This is the second part of my Fallout 4 review, Fallout 4. Sometimes Bigger Isn’t Better. For the first part, with the introduction and description of what’s similar and what’s different in this newest edition to the Fallout series, please go to Fallout 4. Sometimes Bigger Isn’t Better (Overview).
The Story, or, an Outline of a Story
I don’t know if it was bad directing or bad choices that made the story so shallow in Fallout 4. This game has a huge map, voice acting, cut-scenes that accompany all the dialogues, all kinds of crafting and building, and many followers that have a lot more comments and quips than in previous games, and all of those things take up memory and developing them would have used up the game’s budget. Those are things that either weren’t in the previous games, or they were but to a much lesser degree. So choices were made, and the newest story suffered; it is much more of an outline than an actual story.
The main stories in Fallout New Vegas DLCs, like Old World Blues and Honest Hearts, for example, have more to them than this new whole game does. Characters in those DLCs talk a lot more about what they’ve done and what they’re doing than in Fallout 4, which has a story where all the missing explanation is an irreconcilable, glaring annoyance. Your own character doesn’t have the ability to question much of anything, like any normal person would, nor do they have anywhere near the normal level of frustration, sadness, anger, etc., expressed in all things related to your son and your quest for him.
Regarding those reviewers who say the story is so good, I can’t understand it. Either they don’t read stories in real life, or they have no real life experience (the story would be incredibly traumatic if it happened in real life), and they can’t have really played earlier Fallout series games and DLCs. Or they’re paid to be positive. My family has come to the conclusion (based on Fallout 4 reviews, but also on reviews of other games from the past year or two) that you truly cannot put any credence in the larger web-based game reviewers.
In addition, there is a lot of incorrect information floating around the internet from early-playing reviewers of the game. We all wish the gaming companies would stop the recently introduced practice of giving games out early to reviewers who will give them positive reviews. An example of some bad information out there–one of many such examples that are high in Google searches because of their early releases–is an article that claims to provide all possible faction endings. The Minutemen ending, it claims, would mean the destruction of not only The Institute but the Brotherhood of Steel, too. All the endings, in fact, are said to lead to the destruction of two of the four factions. This is not true. I played the Minutemen ending and everyone was fine but The Institute. You just have to be careful to not hit anyone from a faction you’re friendly with during any multi-faction battles or side quests.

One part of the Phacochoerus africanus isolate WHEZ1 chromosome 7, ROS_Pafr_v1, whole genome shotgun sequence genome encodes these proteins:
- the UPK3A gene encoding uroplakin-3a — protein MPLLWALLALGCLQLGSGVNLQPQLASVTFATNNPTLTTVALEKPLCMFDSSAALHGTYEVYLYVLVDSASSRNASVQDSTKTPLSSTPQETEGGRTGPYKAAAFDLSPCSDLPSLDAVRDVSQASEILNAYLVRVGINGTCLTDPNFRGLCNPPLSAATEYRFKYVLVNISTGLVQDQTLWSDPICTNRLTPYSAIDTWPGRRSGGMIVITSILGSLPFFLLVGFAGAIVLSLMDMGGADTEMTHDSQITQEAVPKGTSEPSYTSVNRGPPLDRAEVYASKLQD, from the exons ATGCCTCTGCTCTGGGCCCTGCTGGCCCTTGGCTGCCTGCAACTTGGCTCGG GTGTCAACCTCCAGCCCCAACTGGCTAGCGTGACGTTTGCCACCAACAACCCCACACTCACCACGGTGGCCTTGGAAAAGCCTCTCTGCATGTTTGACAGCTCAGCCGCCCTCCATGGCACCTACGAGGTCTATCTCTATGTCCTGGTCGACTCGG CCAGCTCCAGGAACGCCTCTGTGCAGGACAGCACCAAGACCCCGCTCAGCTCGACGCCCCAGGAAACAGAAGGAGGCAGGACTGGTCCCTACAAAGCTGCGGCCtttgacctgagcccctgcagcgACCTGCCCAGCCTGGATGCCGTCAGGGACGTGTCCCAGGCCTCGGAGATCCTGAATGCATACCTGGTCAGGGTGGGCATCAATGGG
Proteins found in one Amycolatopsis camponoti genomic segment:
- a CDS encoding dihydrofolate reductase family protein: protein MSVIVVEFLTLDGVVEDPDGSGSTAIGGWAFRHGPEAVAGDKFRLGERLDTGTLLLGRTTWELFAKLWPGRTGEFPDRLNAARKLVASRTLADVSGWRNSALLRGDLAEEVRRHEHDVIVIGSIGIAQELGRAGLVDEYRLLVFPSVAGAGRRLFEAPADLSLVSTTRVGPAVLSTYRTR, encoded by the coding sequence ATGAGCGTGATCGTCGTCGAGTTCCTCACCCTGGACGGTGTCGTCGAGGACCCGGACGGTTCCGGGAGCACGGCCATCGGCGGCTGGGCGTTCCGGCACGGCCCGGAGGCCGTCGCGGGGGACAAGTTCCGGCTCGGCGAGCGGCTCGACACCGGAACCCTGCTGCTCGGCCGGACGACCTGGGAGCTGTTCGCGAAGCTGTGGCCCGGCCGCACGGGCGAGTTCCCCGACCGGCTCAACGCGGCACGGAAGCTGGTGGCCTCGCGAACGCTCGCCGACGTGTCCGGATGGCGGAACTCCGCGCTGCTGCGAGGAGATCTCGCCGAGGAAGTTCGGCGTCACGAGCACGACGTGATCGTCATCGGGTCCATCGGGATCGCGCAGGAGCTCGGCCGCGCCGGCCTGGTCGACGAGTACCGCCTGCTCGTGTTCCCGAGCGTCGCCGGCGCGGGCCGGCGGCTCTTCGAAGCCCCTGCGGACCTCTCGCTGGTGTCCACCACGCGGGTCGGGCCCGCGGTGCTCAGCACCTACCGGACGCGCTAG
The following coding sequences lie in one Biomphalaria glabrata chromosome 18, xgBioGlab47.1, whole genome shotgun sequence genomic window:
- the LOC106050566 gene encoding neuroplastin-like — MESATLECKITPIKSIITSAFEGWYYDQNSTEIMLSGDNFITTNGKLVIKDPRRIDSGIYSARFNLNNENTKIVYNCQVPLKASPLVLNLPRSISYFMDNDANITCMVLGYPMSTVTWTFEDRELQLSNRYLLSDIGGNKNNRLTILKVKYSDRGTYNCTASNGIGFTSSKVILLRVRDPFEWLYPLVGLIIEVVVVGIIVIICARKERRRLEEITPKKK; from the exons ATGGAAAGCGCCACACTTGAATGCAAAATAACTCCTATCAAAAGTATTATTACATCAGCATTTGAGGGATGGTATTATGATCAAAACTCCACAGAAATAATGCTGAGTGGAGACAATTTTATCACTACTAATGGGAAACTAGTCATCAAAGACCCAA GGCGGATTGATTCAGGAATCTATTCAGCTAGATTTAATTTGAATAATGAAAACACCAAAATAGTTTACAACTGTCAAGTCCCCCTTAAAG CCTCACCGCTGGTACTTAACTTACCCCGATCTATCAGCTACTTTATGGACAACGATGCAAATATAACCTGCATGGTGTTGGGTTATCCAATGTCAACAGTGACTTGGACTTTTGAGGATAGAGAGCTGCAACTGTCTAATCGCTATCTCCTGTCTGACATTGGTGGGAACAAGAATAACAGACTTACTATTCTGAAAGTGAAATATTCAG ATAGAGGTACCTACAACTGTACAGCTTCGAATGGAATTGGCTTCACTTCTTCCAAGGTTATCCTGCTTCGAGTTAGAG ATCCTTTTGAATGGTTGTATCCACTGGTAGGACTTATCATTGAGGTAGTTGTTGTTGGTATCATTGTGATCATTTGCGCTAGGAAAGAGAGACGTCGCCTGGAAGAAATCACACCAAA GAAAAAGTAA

Huge Spoiler Alert: The Fallout 4 Story (with Commentary)
What is the story? If you haven’t played the game yet and don’t want to know, please stop reading this and go play the game. For all others, the story goes basically like this:
You are either the mother or father of a baby boy named Shaun (kudos for phonetic spelling!), living a normal life until the nuclear war of 2077 strikes. You rush to a Vault Tec vault for survival and are scuddled into a chamber for decompression, or so you’re told. In truth, it’s a cryogenic chamber and everyone is frozen for some experiment. Vault Tec plans go awry and all the frozen people like yourself are left as they are. At some point you, your spouse and your son (they are both in the same chamber), are woken up. Someone wants your baby and they take him, killing your spouse in the process. You are then refrozen, with everything being beyond your control.
Some time later you awaken, having been mysteriously released from your chamber. You discover that everyone else in the vault is dead, and leave with your family tragedy very fresh in your mind. Upon reaching your dilapidated home, there is your family’s hovering mechanical butler, Codsworth, still whirring about! Has it been 20 years, or possibly 50, you wonder. Codsworth tells you that you’d been gone 210 years, making it the year 2287 . . .
Codsworth has kept a holotape that your late spouse had made shortly before the bomb struck, and he gives it to you. The message is enough to bring anyone to tears, but your character has no reaction–even though there are an untold numbers of inane-by-comparison in-game dialogue cut scenes! For a short while, you can tell people you meet that your baby has been kidnapped and ask them if they know anything. Of course, there’s no reason to logically think that the kidnapping just happened and that your child is still a baby, so already in the very beginning of the game you, the player, discover that your involvement in the story won’t be all that complicated or realistic.
You help out the Minutemen early on, which is the lead-in to building settlements. The Minutemen are a Commonwealth group that basically act like a police force, and of course they are one of the four game factions. At the time you meet them there are very few left, since the Gunners have killed many. So you become a new “Minute Man” and help folks along the way, gaining their support for this local and level-headed group. You soon meet up with the Brotherhood of Steel and can start doing quests for them, too. This militaristic faction is not local, but has come in to clean the Commonwealth of the abominable synthetic humans. The third faction you meet up with, sooner or later, is The Railroad, which was described in the “Overview” part of this article (if you haven’t read that, The Railroad helps runaway synthetic humans just as the Underground Railroad in the United States helped runaway slaves in the 1800s).